Radiotherapy, or radiation therapy, is a medical process in which veterinary professionals use high energy radiation (normally x-rays) to achieve medical outcomes in many pets, including dogs. Just like in people, it has its uses, but also its risks.

Just as in human radiotherapy, the radiation causes damage to the inside of living cells by affecting the function of the DNA and its ability to synthesise small, useful proteins. Radiotherapy can be dangerous because it is not specific to cancer cells. And therefore has the same effect on healthy, useful body cells. But generally, cancer cells are much more sensitive to radiation than healthy cells. It can be used alone or in conjunction with other modes of treatment. Radiation therapy can be used to treat cancer or can be used as a palliative care method for cancers. It is commonly used for tumours which are localised, or in areas where anatomy makes surgical removal of the mass very difficult or impossible.

There are different types of radiation therapy available

The length of session and intensity of radiation will depend on many factors and will be specific to each case. Different types of cancers require different types of therapy. The veterinary professionals will need to perform testing such as fine needle aspirates, biopsies and blood panels in order to assess the type and stage of cancer present. Imaging techniques may need to be performed to look for any metastatic tumours (spread); and to assess the response to  medication too. It is important to follow the advice of veterinary professionals in order to learn how the patient is responding and what the prognosis is likely to be. Speaking to veterinary professionals will help to gauge how long therapy is likely to take in order to achieve the desired outcome. 

The two main types are radiotherapy using a beam of radiation, performed in a special operating room; or radiotherapy using radioactive materials injected into the tumour or the patient. This second type is much rarer in dogs than in horses or cats.

Deciding if a dog is suitable for radiotherapy

Pets who are to undergo radiation therapy will need to be well behaved in order to tolerate the procedures involved. They will be required to stay still for a period of time, and this must be repeated multiple times. 

The dog must be fit to travel and happy to do so. As well as not being too stressed within a veterinary practice environment. Because not all veterinary practices offer radiation therapy, a referral to another practice that does offer it may be needed. This could include travelling further. Please speak to your local veterinary practice about where the closest or most suitable place to receive this treatment may be.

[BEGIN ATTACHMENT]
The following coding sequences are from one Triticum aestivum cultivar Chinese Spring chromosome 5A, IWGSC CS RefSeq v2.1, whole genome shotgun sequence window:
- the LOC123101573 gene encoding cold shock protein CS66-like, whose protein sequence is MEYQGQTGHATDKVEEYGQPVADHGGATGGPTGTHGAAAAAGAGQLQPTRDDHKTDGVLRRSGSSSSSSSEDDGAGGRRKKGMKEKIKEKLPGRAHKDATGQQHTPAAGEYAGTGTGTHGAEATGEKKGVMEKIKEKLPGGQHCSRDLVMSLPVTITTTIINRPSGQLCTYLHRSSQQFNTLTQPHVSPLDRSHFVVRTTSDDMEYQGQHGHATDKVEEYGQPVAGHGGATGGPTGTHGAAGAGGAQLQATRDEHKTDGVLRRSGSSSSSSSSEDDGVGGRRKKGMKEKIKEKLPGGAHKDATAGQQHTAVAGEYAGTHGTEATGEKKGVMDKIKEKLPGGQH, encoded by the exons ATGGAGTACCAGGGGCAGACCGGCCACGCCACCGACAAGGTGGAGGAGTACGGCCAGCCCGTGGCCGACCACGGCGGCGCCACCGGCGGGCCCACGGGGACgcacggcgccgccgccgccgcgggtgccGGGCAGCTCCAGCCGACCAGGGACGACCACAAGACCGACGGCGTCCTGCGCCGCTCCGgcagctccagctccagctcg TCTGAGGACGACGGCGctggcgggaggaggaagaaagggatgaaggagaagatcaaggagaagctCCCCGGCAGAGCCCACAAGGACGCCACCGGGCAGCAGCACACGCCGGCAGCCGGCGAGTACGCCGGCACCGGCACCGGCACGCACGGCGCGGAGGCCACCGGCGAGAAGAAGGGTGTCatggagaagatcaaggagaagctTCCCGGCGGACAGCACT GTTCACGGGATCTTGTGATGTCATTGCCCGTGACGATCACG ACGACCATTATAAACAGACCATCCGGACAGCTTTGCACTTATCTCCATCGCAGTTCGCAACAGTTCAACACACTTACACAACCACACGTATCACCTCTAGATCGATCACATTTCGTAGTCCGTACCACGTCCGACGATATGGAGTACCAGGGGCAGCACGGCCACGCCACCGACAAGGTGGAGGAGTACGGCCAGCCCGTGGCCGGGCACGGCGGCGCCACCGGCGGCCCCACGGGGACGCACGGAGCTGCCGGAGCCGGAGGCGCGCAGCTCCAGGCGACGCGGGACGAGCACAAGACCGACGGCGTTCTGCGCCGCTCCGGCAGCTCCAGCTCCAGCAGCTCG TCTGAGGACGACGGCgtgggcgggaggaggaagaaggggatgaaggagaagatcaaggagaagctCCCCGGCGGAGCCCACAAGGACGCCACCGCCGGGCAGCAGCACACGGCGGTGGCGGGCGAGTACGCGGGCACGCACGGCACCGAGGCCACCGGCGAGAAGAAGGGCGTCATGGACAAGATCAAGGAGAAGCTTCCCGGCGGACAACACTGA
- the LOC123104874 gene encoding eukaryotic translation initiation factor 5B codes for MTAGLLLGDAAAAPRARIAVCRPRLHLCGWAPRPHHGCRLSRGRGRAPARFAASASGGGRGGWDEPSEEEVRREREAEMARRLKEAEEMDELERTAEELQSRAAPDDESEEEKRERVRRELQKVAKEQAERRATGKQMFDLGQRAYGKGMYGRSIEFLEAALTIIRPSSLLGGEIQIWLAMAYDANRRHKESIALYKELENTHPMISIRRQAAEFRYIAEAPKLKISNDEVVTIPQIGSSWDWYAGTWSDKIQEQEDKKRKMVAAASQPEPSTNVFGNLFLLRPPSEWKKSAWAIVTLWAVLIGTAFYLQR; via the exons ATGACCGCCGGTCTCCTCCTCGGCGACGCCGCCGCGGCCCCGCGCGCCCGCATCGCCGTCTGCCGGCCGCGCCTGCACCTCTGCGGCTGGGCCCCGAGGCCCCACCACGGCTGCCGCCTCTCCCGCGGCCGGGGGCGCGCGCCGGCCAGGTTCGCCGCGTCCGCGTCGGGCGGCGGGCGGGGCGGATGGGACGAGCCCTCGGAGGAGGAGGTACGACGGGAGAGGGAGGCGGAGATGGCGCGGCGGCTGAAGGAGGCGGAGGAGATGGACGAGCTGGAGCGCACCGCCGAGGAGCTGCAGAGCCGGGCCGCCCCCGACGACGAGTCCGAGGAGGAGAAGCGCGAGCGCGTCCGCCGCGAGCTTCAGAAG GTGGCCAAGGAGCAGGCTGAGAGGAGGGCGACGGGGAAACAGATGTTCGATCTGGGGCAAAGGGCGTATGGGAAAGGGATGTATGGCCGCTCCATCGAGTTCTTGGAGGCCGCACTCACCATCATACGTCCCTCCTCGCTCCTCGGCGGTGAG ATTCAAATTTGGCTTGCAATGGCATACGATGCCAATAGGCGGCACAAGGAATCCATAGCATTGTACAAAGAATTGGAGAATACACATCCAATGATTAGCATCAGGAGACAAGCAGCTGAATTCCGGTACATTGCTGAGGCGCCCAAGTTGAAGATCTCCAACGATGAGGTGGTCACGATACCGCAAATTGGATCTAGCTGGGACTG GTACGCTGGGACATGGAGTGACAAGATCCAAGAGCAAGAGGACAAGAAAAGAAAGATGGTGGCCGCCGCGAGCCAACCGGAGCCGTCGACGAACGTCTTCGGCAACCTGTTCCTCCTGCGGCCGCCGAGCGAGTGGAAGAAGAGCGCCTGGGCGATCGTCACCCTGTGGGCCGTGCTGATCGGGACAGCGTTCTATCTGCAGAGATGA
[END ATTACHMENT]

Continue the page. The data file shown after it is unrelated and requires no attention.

Pets receiving this treatment protocol often need to be sedated or put under a general anaesthetic in order to receive the therapy; which is high risk in critically ill patients. This makes it vital that the veterinary professionals assess the pet’s general health profile as well as the cancer.

Side effects are possible

As with all treatment protocols, there are side effects which a pet may experience. These include a loss of hair, darkening of the skin, inflammation, or loss of elasticity from the area in which the radiation is targeted. In rare cases, some animals will suffer from delayed side effects. These could occur months or years after the therapy has actually finished. These include fractures, non-healing wounds or new tumours growing – but they are very rare.

Unlike in humans, severe sickness and hair loss are rare, and would usually result in a change of protocol, if they couldn’t be controlled. Veterinary professionals will do everything they can to minimise risks. They will treat any side effects with medication appropriately to keep pets as comfortable as possible throughout the treatment and during the recovery period.

The cost of radiotherapy can be very high

A course of radiotherapy takes place over a long period of time; which requires commitment and dedication to the treatment plan. If your pet requires radiotherapy, ensure you speak to your insurance company regarding your cover. And check if they are happy to pay for it prior to starting treatment if it is something you otherwise will not be able to afford.

Radiotherapy is available for dogs, although it isn’t suitable for every dog, or for every type of cancer. But it does give us extra options if we need them!

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